The Program uses a variety of tool in order to predict, as accurately as possible, the volume of water available for Restoration efforts.  Some of these techniques are listed below.

  • Snowpack

Over two-thirds of the San Joaquin River runoff (the amount of water from melting snow and rain) is derived from snowpack. As such, accurately estimating how much runoff will result from the watershed’s snowpack is critical to understanding runoff into Millerton Reservoir. The more accurate the runoff prediction, the more accurately agencies can manage the available water supply for environmental flows in early spring or irrigation water in late spring and summer. For over 70 years, runoff forecasts have relied upon manual snow course measurements and historic relationships between these stations and watershed production. Over the most recent 30 years, snow course measurements have been augmented with automated snow stations (or “snow pillows”) that relay snowpack conditions to scientists. Despite substantial effort and expense, this existing network is limited by the watershed’s high elevation topography, accessibility and maintenance challenges, and a changing climate that are skewing predictability.Excedance forecasts use snowpack measurements to determine future runoff.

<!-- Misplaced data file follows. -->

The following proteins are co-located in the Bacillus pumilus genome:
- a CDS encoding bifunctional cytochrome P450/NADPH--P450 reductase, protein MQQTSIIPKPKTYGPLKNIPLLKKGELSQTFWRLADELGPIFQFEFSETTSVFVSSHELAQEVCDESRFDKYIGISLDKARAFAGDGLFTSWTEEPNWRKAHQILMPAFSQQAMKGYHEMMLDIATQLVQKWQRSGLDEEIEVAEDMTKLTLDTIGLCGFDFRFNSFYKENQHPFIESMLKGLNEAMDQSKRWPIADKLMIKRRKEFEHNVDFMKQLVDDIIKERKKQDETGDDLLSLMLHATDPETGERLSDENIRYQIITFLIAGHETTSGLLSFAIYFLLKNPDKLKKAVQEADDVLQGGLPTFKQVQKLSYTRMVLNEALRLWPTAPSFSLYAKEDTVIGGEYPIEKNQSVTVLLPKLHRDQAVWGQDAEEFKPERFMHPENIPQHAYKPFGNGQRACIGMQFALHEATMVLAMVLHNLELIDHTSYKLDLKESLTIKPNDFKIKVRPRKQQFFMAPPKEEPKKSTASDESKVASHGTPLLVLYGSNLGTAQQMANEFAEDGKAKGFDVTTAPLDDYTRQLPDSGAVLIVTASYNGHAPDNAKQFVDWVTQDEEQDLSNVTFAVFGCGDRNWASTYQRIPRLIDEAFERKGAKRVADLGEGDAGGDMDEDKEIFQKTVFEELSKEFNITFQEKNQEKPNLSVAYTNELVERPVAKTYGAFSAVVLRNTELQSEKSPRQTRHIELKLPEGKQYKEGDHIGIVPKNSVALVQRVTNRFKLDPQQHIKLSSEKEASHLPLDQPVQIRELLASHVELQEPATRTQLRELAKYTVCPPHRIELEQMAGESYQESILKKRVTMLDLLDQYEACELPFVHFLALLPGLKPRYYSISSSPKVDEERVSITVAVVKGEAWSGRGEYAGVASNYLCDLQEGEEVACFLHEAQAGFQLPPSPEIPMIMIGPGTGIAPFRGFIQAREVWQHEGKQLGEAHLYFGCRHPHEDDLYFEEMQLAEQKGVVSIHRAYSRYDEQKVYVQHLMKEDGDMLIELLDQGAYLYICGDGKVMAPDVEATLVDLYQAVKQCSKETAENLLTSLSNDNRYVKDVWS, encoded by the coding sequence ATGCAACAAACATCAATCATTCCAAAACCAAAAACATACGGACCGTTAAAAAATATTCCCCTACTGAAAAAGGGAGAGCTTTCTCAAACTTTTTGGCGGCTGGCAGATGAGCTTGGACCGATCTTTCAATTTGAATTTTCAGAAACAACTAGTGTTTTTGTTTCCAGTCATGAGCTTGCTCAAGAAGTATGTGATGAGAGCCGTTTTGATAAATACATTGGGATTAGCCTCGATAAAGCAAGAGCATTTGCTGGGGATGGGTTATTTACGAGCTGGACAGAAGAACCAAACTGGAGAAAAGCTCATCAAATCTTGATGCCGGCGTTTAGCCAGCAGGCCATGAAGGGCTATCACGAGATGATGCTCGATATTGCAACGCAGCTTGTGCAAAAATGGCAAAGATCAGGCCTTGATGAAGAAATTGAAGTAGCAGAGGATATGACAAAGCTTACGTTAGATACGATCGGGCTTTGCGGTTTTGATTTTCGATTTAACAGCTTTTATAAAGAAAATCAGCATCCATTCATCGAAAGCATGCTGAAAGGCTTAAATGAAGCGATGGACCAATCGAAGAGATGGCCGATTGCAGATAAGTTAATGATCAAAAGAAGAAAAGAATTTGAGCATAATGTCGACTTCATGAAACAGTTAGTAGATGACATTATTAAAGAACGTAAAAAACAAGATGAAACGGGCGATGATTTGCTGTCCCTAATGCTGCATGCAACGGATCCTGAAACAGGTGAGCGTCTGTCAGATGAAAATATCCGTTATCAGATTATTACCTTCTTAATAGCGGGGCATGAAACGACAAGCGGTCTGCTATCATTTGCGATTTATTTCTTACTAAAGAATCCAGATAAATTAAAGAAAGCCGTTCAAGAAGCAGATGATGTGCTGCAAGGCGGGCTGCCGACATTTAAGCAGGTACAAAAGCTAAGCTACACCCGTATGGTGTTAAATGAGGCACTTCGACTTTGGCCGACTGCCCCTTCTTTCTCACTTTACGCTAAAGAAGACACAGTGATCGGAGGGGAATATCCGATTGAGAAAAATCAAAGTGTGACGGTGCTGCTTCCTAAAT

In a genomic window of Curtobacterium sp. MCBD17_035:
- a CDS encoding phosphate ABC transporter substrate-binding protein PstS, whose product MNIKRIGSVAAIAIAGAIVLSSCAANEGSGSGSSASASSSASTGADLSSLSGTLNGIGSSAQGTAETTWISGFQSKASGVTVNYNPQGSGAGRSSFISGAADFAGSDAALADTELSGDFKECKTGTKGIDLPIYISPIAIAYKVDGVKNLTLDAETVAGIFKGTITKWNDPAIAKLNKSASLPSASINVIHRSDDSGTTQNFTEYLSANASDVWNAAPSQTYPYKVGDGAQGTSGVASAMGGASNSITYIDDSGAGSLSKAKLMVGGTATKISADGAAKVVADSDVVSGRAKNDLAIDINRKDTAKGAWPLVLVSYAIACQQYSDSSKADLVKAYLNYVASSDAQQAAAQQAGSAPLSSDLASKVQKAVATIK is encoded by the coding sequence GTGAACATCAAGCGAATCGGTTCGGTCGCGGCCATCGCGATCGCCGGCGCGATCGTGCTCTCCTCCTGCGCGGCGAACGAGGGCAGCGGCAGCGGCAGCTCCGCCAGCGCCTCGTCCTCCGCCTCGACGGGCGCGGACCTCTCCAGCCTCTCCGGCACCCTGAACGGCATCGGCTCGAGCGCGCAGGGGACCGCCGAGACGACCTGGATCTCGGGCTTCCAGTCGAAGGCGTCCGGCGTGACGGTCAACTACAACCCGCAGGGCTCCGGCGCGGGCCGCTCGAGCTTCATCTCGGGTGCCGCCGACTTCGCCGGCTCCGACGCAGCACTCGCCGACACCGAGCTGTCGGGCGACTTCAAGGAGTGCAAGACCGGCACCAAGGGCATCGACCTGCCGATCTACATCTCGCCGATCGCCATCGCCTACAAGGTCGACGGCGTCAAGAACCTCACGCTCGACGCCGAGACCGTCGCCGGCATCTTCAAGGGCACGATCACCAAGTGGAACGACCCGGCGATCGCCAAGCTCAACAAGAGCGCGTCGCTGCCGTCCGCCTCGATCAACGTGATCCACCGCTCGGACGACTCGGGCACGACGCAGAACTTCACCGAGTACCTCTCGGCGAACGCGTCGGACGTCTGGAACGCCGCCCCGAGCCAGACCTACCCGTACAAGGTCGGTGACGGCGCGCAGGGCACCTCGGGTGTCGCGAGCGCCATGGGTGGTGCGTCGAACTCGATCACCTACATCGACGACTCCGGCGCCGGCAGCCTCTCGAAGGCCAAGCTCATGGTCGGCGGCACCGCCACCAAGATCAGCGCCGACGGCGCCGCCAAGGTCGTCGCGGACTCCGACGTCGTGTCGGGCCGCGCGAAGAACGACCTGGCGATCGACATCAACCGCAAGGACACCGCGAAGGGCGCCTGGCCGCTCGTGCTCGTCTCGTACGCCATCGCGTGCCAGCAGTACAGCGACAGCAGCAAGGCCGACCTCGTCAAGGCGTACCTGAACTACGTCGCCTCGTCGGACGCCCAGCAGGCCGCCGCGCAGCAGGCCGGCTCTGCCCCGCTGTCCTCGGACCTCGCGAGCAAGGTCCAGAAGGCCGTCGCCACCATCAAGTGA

Below are some of the measurement stations used to help generate of stations

StationCDEC CodeElevation
Volcanic KnobVLC10050
Agnew PassAGP9450
Kaiser PointKSP9200
Green MountainGRM7900
Devil's PostpileDPO7569
Tamarack SummitTMR7550
Chilkoot MeadowCHM7150
Huntington LakeHNT7000
Graveyard MeadowGRV6900
Poison RidgePSR6900
Gem PassGEM10750
Mammoth PassMHP9300
  • Airborne Snow Observatory

The Program is working with Friant Water Authority to utilize NASA’s Airborne Snow Observatory (ASO). This newer method for predicting the water content of Sierra snowpack reduces seasonal runoff forecasts to less than a two-percent error.

The San Joaquin Watershed is one of the highest elevation watersheds in California, with almost half of the terrain above 7,500’ elevation and two-thirds of the runoff derived from snowpack. Snow courses and snow pillow are distributed between elevations of 6,800’ and 11,400’, with a substantial amount of the winter snowpack above the highest ground-based sensor. Instead of examining the San Joaquin snowpack through widely scattered point measurements, ASO provides a watershed-wide, high-resolution snapshot and serves as a 21st Century tool to address the demands of modern water management.

Click here and here to read more about ASO.

Other Forecasting Tools: